I wrote an article outlining a potential threat to Zilliow (NASDAQ:Z) and Trulia (NYSE:TRLA) back on the 20th of October. This potential threat came from an organization that would, if successful, discontinue the syndication of all listings sent to sites like Trulia or Zillow; listings which are key for generating attention and mobile traffic to the sites. Both stocks have dropped significantly since, but for different reasons than the ones I pointed out.
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Zillow seems to have found a new outlet for growth and user attraction to their site. The company will, according to the Chicago Tribune, begin listing pre market inventory- which gives the site a unique edge against competitors. Amy Bohutinsky, Zillow's chief marketing officer, told the Chicago Tribune that:
What buyers can learn from this is what homes might be listed for sale soon, or they can actually try and buy the home out of the foreclosure process by making an offer to the owner or the bank... It opens up a whole new category of inventory to people that they didn't know existed.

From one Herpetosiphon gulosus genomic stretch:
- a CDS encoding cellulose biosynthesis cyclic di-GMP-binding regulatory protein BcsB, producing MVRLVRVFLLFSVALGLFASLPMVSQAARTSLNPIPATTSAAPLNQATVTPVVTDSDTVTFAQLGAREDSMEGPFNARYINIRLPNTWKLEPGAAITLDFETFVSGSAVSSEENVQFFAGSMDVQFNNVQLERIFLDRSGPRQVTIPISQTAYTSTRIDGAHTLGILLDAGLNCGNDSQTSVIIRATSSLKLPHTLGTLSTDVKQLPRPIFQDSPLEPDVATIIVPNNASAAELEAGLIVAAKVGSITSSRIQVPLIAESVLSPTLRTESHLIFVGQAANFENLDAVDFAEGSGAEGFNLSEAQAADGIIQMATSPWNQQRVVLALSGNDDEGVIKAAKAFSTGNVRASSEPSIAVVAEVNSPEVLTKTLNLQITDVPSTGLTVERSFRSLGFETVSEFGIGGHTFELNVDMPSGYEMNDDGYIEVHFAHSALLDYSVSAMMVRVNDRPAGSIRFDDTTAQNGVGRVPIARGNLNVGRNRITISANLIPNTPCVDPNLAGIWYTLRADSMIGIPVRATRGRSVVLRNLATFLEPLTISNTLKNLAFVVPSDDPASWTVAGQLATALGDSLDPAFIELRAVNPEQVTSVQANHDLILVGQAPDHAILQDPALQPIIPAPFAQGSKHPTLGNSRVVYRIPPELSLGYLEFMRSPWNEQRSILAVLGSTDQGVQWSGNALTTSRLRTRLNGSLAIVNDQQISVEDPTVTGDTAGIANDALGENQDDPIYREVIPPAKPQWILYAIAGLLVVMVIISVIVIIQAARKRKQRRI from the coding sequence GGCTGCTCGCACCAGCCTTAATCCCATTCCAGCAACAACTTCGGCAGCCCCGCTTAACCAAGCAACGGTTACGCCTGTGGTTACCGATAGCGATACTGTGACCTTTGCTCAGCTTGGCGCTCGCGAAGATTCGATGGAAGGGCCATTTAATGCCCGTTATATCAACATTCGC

And this is a feature that will add uniqueness and staying power to Zillow's site that will generate the internet traffic they need to maintain and expand growth. Zillow will stand out to users, who will now be able to view foreclosures before they hit the market.
Trulia, on the other hand, will most likely be stuck on the down spiraling path that they have been thrown onto, especially if they lose a majority of their syndicated websites to the NAREP (an organization that seeks to end all non-MLS real estate search sites). Zillow, however, will keep digging for features unique to their site that may eventually help them establish a nice moat.
Valuation-wise Zillow has been priced with an overly extreme P/E ratio all year.
After the stock's recent plunge, however, its P/E ratio has dropped significantly; and shares of Zillow are now trading at $25.20- closer around their 52 week low of $21.22. The company's revenue jumped 67% to a record $32 million at the end of its last quarter, with a net income of $2.3 million, according to Reuters. Some fear surrounding the company was also attributed to the loss of one of its largest advertisers, Foreclosure.com, which is another situation investors should consider, according to Reuters. Zillow currently looks like a spec play that could pay off in the future, but I would still be extremely cautious putting money into the company with its high valuations, while also paying extreme attention to its earnings going forward.